Message from Our Staff: Vaccinate! Don't Hesitate 

Prof Josip Car

By Josip Car, Professor, Digital Health Sciences and Director, Centre for Population, LKCMedicine

By National Day 2021, two-thirds of Singapore’s population aged 12 years and above are expected to be vaccinated against COVID-19.  This is an important milestone as a high vaccination rate means most of us will get the maximum protection currently possible from the coronavirus. For a country to go from zero to over half of the population fully vaccinated within half a year is truly remarkable, and a testament to the unceasing efforts of everyone from our leaders and health workers to people of Singapore.  The road has not been perfect, but amidst the sometimes-relentless criticism from some quarters of the internet, we should also remember how far we have come in this fight. 

But there is surely more of this road to travel. As a concerned member of the public and physician myself, I cannot help but feel concerned that vaccination numbers for those 70 years and above, have plateaued at around 70 per cent, as of early July. This is further complicated by the fact that in Singapore, the government had opened vaccination to this age group first.
But before we start pointing fingers or dismiss others, let’s take a moment to ask the whys, with empathy instead of irritation. Whether cynicism towards authority, existential resignation, or a fear of the unknown, or even of needles, listening ears are needed. We don’t take down walls by building more of them, but by talking to those who built them. The first step is to show great respect – even if the elderly decline vaccination, let us still respectfully engage them in dialogues that may yet help them change their minds.

From a medical perspective, I believe the case is clear for the elderly. The current vaccinations are known to reduce the risk of severe COVID-19 symptoms requiring hospitalisation and death. The mortality due to COVID-19 significantly jumps with age.  While we know that vaccination does not fully prevent people from getting infected, it certainly does prevent serious disease in vast majority of those vaccinated depending on the variant of the virus.   Medical professionals may have laid out the bare facts that the benefits of vaccination simply outweigh the potential for side effects, especially for the elderly. 

There are more serious implications down the road. The high take-up rate of vaccination amongst other age groups may complicate the situation for the elderly as the country opens up. As restrictions relax, the circulation of virus in the community will likely increase (yes, also through the vaccinated) and many people may have asymptomatic infections or very mild symptoms due to the vaccines working as intended. So while those of other age groups may have the virus, they are likely to be less affected than the unvaccinated elderly who may catch the virus from them.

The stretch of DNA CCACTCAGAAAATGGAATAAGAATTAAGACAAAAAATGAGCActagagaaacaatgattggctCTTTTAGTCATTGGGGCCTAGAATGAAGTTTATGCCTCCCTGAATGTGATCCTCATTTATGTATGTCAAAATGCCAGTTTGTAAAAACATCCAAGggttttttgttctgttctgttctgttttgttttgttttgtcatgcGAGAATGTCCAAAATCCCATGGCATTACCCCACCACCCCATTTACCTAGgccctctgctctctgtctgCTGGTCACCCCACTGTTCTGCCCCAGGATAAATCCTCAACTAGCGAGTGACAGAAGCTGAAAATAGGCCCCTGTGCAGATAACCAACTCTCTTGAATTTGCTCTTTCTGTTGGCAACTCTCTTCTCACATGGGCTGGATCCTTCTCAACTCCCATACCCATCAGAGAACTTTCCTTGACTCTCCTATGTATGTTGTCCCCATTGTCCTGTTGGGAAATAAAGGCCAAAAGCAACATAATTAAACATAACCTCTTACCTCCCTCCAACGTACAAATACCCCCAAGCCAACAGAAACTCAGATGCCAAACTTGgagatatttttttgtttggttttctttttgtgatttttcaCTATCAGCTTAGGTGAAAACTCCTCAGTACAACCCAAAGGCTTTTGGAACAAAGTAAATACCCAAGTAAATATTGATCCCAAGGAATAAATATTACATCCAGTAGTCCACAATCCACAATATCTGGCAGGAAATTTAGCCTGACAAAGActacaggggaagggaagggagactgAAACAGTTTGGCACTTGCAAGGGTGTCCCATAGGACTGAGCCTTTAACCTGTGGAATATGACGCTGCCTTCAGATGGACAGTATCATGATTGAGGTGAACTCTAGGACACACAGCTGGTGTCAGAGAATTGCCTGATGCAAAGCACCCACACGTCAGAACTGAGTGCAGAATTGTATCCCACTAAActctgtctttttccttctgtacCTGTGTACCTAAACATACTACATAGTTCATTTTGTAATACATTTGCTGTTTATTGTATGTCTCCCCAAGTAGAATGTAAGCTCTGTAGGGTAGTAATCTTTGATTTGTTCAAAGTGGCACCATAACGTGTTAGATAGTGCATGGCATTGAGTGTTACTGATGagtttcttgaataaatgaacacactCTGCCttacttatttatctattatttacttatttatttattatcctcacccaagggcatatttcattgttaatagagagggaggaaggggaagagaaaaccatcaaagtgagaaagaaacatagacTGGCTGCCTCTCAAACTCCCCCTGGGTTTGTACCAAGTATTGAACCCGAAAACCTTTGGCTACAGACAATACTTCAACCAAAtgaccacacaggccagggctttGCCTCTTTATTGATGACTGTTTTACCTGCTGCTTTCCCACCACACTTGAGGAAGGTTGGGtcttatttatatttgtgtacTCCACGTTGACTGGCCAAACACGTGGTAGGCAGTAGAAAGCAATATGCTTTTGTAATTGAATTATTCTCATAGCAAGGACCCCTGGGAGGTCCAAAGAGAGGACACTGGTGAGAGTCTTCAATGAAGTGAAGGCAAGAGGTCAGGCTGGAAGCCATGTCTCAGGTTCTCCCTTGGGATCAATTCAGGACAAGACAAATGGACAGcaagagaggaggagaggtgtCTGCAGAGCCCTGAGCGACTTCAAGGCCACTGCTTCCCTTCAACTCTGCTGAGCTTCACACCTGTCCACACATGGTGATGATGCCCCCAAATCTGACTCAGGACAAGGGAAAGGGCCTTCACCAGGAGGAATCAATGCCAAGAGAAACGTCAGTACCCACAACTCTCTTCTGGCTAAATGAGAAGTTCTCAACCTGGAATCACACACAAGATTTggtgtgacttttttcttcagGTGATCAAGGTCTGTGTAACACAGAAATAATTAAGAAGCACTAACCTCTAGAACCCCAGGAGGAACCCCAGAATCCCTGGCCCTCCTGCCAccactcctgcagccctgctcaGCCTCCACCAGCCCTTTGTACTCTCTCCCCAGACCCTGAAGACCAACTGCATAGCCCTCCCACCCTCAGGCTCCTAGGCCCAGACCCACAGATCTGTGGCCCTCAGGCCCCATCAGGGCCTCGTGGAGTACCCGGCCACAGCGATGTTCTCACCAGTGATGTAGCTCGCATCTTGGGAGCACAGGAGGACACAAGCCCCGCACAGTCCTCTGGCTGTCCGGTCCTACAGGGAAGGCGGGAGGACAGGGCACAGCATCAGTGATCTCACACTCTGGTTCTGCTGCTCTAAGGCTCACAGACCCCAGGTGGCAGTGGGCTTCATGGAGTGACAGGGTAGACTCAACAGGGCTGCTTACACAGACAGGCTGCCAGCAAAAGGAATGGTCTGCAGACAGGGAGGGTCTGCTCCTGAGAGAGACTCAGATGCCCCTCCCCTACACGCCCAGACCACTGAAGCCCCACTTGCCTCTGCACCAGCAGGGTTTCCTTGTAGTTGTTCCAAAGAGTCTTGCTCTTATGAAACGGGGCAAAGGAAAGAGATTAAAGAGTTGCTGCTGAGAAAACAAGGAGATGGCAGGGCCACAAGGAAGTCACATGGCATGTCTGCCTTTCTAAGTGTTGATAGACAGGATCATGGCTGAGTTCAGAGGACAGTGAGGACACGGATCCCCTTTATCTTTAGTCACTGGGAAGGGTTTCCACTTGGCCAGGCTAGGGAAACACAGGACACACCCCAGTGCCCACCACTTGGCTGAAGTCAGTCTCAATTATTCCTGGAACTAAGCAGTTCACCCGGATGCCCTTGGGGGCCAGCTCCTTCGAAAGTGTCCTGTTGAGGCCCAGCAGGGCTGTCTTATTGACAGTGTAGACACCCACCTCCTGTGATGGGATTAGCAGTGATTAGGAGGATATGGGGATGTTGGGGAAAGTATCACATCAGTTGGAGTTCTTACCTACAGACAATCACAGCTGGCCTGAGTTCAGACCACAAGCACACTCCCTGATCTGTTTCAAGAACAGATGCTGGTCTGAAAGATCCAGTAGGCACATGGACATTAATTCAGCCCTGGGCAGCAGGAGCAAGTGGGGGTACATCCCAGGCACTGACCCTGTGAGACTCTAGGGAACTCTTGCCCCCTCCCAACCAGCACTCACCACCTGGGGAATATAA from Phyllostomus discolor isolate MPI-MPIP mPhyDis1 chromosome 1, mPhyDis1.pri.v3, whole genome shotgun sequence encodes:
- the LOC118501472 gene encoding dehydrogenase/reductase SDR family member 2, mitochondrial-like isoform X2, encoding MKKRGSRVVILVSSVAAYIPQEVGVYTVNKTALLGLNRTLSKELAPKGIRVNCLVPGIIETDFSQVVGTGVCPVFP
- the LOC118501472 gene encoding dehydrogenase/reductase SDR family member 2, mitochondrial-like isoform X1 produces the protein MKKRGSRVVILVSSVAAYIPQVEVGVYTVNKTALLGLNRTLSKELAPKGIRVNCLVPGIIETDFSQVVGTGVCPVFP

I suspect that for the voluntary unvaccinated, this goes beyond just medical - or survival - logic. The war isn’t just happening at a cellular level for our bodies; it is also an information war for our beliefs and worldviews. From a risk communication perspective, I would suggest aligning our communication efforts in a way that resonates with the elderly’s desire to care for their health and stay out of hospitals. For instance, there may be something along the lines of explaining that being hospitalised for COVID-19 is not enjoyable in any way for them, like the extra oxygen required, or the potential of catching other nasty infections whilst in hospital. Or getting infected may mean being severely breathless, so much so that a life support machine might be needed. 

But while all this may be true, let us not get into the business of fearmongering. The truthful message of vaccination should be conveyed after we’ve listened, and with a gentle hand.

But it would be foolish of us to throw ourselves back into normality and expect vaccination to be the one cure for this pandemic. I would strongly advocate a multi-faceted effort, from vaccination drives on the ground to the offices of policymaking. It will have to involve everyone, from the elderly in their communities to lab-coated researchers. Let’s live well, live safe, and play our role in protecting ourselves so that we may protect others.